Reprocessing Pain Therapy (TRD): What It Is and How It Works

Many people around the world suffer from chronic pain. This disorder manifests itself in very different forms, such as headaches, back pain, neck pain, wrist pain… but they all have in common that we do not know what the organic cause is.

Although the physical cause of these ailments is unknown, most treatments focus on treating the suspected organic cause, or at least reducing the perception of pain with the help of drugs such as opiates.

But … what if the problem was in the brain? Is it possible to change the perception of pain? These are some of the questions that Pain Reprocessing Therapy not only answers, but works on. improve the quality of life of people with chronic pain. Learn more about this interesting psychotherapy.

    What is Pain Retreatment Therapy?

    Chronic pain is a reality for many people. It’s not hard to find someone in a hurry who has a pain in their back, neck, head, or who feels like they have repetitive strain injuries, a discomfort that kicks in every time they have to. doing some activities easy and painless for the most part, but that for such patients can become a great suffering.

    There aren’t a few people who feel their body hurts for no apparent organic reason after doing a mundane task. For example, there are people who start hurting their back when walking for a while, their neck after sitting for several hours at the desk, or their wrist while typing on the keyboard.

    These same people went to various specialists who all answered the same thing: they cannot find the organic cause. Of course, the treatment is organic, using both occupational therapy and drugs.

    Corn… What if the key to chronic pain was not physical but psychological? After all, pain is nothing more than a cerebral interpretation of the signals it receives from different parts of the body. It is the body’s warning sign that alerts the brain that there are damaged tissues or organs.

    However, in the case of chronic pain, this signal is a misinterpretation of the brain by a signal that it perceives as painful when it should not.. This pain is called neuroplastic pain and is the result of mistakes the brain makes in interpreting safe messages from the body.

    Although the origin of this pain is psychological, this does not mean that neuroplastic pain is imaginary. In fact, neuroimaging techniques that have been used to treat what’s going on in the brains of patients with chronic pain show that the pain is real. Some recent research has shown that pain is often the result of learned neural pathways in the brain. But just as pain can be ‘learned’, so can it be ‘unlearned’.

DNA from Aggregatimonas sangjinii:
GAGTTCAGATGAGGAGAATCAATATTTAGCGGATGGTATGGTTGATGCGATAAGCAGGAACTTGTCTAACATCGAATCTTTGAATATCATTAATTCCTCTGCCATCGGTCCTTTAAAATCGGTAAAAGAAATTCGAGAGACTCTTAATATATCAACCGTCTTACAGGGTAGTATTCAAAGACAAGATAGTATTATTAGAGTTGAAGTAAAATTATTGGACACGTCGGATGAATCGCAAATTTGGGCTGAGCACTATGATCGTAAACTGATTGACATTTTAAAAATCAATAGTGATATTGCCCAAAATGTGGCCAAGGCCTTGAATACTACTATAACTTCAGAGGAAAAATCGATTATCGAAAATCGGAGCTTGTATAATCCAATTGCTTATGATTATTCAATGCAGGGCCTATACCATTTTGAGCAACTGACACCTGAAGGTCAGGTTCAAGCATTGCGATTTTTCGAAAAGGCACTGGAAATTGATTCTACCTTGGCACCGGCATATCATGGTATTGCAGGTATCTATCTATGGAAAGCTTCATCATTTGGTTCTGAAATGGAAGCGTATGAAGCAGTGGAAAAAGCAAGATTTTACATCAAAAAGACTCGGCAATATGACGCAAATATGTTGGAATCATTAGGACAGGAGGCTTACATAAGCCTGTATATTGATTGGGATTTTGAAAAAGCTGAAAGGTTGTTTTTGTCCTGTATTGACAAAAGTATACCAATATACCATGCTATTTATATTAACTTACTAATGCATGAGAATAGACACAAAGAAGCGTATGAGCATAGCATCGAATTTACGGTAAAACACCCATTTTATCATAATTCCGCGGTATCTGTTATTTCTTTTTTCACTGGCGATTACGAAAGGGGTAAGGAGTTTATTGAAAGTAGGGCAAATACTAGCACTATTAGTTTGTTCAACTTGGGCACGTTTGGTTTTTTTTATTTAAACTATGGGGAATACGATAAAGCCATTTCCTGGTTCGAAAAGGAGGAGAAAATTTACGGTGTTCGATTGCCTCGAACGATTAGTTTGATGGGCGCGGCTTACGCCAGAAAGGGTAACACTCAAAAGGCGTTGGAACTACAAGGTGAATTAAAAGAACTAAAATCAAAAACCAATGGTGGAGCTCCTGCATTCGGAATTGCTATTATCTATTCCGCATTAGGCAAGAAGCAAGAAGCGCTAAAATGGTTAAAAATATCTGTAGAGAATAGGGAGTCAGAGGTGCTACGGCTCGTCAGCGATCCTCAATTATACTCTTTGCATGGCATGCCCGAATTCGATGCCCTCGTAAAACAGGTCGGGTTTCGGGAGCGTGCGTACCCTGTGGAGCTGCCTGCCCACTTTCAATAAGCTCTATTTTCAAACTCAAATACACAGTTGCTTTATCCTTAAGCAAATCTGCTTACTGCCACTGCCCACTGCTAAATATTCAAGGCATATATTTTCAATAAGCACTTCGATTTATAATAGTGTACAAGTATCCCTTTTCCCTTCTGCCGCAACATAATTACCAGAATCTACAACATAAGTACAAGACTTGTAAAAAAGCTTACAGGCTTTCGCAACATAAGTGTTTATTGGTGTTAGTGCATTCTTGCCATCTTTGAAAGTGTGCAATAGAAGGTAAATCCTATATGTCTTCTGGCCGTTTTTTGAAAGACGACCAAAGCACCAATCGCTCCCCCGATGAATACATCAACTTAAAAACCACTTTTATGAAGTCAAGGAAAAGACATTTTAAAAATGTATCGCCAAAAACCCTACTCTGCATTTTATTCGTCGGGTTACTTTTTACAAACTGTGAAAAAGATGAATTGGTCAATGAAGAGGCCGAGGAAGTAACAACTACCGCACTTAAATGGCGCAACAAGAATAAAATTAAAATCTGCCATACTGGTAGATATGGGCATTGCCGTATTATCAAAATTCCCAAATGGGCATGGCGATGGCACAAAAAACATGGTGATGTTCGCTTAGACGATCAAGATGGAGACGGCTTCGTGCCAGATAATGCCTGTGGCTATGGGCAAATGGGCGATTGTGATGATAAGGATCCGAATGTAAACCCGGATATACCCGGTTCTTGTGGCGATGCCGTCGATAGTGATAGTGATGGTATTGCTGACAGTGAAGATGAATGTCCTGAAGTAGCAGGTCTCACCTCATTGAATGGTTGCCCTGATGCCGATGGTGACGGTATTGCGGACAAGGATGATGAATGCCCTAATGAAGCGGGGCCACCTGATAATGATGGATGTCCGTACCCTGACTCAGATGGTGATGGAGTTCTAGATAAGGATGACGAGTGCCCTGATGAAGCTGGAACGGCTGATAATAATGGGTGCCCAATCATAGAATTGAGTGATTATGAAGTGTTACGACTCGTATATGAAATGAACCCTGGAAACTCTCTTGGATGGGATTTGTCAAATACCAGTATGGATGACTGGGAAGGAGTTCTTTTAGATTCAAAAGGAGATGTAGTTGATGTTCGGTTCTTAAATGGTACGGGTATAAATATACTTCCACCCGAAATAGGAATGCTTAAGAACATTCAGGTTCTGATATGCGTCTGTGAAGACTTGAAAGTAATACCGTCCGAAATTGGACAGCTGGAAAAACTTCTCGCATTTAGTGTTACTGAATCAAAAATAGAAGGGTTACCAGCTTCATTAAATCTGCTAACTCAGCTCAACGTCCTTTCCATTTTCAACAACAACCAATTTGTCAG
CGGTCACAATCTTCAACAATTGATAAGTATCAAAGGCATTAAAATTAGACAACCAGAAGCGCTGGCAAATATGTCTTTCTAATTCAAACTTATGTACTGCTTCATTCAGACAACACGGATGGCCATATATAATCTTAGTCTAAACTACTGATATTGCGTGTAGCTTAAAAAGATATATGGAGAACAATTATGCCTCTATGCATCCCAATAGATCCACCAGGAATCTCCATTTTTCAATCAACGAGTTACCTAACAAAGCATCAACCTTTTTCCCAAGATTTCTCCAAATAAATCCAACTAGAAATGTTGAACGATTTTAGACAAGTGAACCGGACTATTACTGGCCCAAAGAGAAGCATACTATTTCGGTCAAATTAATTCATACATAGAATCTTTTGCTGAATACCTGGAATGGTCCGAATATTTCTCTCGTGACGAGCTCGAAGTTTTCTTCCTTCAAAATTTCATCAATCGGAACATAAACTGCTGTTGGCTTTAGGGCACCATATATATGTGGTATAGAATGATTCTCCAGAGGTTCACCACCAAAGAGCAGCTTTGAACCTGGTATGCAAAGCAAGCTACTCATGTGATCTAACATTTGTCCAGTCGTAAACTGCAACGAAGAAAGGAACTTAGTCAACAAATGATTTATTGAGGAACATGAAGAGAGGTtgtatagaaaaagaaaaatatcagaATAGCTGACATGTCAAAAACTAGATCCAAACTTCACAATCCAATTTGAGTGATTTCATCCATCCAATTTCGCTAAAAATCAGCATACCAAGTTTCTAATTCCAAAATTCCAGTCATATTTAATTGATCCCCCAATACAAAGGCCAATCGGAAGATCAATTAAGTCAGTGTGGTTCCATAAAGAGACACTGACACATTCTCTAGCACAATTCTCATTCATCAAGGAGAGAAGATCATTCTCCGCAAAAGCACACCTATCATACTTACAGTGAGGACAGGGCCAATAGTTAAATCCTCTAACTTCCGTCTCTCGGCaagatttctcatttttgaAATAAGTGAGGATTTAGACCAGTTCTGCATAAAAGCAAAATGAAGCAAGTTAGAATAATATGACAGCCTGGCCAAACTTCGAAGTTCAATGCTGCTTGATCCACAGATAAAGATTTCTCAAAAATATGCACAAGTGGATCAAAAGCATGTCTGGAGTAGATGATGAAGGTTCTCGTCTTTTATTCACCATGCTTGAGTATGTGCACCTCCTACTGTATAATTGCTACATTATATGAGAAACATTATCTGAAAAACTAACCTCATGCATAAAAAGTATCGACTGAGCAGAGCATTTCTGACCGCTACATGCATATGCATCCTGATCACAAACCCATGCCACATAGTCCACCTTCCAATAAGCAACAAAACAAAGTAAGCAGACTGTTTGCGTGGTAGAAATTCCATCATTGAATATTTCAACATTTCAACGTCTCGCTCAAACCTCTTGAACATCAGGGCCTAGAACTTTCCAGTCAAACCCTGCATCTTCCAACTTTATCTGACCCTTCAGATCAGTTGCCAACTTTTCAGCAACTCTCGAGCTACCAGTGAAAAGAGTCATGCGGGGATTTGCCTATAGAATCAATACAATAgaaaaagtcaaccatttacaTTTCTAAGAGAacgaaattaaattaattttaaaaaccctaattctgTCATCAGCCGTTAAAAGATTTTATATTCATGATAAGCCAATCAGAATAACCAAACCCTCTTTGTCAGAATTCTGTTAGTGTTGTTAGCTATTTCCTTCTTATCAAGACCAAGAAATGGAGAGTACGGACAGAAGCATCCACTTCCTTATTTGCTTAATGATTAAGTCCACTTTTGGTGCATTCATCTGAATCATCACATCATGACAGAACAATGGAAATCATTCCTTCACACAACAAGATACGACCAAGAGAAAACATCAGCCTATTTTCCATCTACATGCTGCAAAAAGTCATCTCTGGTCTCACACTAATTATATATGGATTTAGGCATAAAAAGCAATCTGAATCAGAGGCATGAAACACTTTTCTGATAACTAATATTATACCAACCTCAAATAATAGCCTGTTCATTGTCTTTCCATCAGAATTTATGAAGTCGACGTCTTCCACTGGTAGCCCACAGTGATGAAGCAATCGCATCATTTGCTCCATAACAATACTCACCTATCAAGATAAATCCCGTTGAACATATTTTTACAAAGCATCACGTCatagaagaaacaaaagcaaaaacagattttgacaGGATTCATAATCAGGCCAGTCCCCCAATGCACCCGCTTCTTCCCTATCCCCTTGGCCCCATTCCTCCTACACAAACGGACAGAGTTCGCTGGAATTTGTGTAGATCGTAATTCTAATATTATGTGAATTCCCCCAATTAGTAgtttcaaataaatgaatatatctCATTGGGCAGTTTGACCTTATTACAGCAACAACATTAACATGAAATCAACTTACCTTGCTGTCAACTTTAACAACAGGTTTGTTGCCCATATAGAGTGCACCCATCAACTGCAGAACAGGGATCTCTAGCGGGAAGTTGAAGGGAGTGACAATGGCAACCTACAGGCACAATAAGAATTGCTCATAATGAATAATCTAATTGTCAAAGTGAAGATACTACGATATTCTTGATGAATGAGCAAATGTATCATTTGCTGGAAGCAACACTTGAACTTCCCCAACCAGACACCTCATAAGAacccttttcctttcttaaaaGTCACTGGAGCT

That chronic back pain, neck pain, fibromyalgia symptoms, repetitive strain injuries, headaches and other forms of chronic pain are not the result of structural causes, but psychophysiological processes were already suspected. Following new research and the approach of a new psychological therapy specifically targeted at patients with chronic pain, it has been found that this type of pain can be reversed. This is where pain retreatment therapy comes in

      How is it used in patients?

      Alan Gordon’s group has developed a treatment called Pain Reprocessing Therapy (PRT). Assuming that chronic pain is the result of abnormal brain connections that are seen as painful and safe signals from the body, the goal of this therapy is to “remove” these connections with the intention of deactivating neuroplastic pain.. Just as the brain learns to associate a signal with pain, it can be unlearned using appropriate techniques.

      Pain Reprocessing Therapy includes various psychological techniques that retrain the patient’s brain to respond appropriately to safe bodily signals and thus successfully break the cycle of chronic pain.

      These techniques include somatic tracking., which combines mindfulness, reassessing safety, and inducing positive affects. The purpose of somatic tracking is to help patients see their pain sensation through a different and safer view, and thus try to turn off the pain signal.